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With Suffragette opening the BFI London Film Festival on Wednesday night and the event having been labeled “The Year of the Strong Woman” by organizers, Geena Davis continued the theme of gender equality on day two of the event.
The Oscar winner’s own Institute on Gender in Media teamed up with the festival and the U.K.’s Women in Film and TV organization for a symposium, in which she highlighted research on the gender imbalance in children’s entertainment. Her institute’s findings, she explained, showed that not only were female characters far outnumbered by male characters, but their representation on screen was enforcing stereotypes at a very young age that was sending the wrong “harmful” message to both boys and girls.
“The results are stunning. In a world that is half-female, in the 21st century we are showing a message that women and girls have far less value than men and boys,” she told the crowd at the BFI Southbank center. “In family rated films, for every one speaking female character there were three male characters. The research also shows that when female characters do exist, they are very often stereotyped or hyper-sexualized.”
Davis said in G-rated films in the U.S. animated female characters “wore the same amount of revealing clothing as the female characters in R-rated movies.”
She also remarked on the size of the waist of female animated characters. “Can you even fit a spinal column in there?” she said.
But among the main issues she highlighted was the matter of work. “In family rated films, 81 percent of the jobs are held by male characters and the function of the female characters is very often to serve as eye-candy,” she said. “And it’s really bad if you look at the professions. Women hold 21 percent of global political positions, but one of [the] studies showed that of 127 political characters, only 12 of them were female.”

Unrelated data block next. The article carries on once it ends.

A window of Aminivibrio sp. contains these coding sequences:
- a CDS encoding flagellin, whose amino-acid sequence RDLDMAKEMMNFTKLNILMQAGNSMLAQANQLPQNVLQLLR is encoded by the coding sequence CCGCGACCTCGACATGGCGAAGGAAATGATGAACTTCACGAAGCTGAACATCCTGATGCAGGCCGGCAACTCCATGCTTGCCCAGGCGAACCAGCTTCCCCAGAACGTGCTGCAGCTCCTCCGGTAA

Elsewhere she pointed to the on-screen legal sphere, in which male lawyers outnumber female lawyers 13:1, and science and engineering, where the ratio is 15:1.
“So in other words, no matter how limited the number of women CEOs and law partners and presidents are in the real world, there are far less on screen,” Davis said. “In fiction, there are far less than in the real world.”
One group that she said was remarkably well represented was that of female forensic scientists, thanks to the CSI series. “And in real life, the number of women wanting to enter that profession has skyrocketed, something like 75 percent of people studying that now are women,” she said. “If they see it, they can be it.”
Davis did acknowledge that it “wasn’t all bad news,” and her institute’s research indicated that there had been an increase in female characters over the past 20 years. “If we continue at this rate we will achieve parity in 700 years,” she concluded.
The message from female characters in entertainment, Davis added, was “sinking in.”
“The more hours of TV a girl watches, the fewer options she thinks she has in life. The more hours a boy watches, the more sexist his views become,” she said. “So clearly, there’s a powerful negative message in what we’re showing kids, and this is why I chose to focus on what kids see, because it makes sense – let’s not create a problem that has to be solved later.”
Alongside undertaking the research, Davis said that her institute was taking the findings “directly to the creators” and that the universal reaction across every single studio, network, guild and production company was “utter shock.”
“They had no idea they were leaving out that many women,” she said, adding that the presentations had had an immediate effect, with 68 percent of those having heard it saying that it had affected two or more of their projects, and 41 percent saying it had changed four or more projects.
Joked Davis: “So if a movie comes out and it seems to be doing well by women, probably I had something to do with it.”
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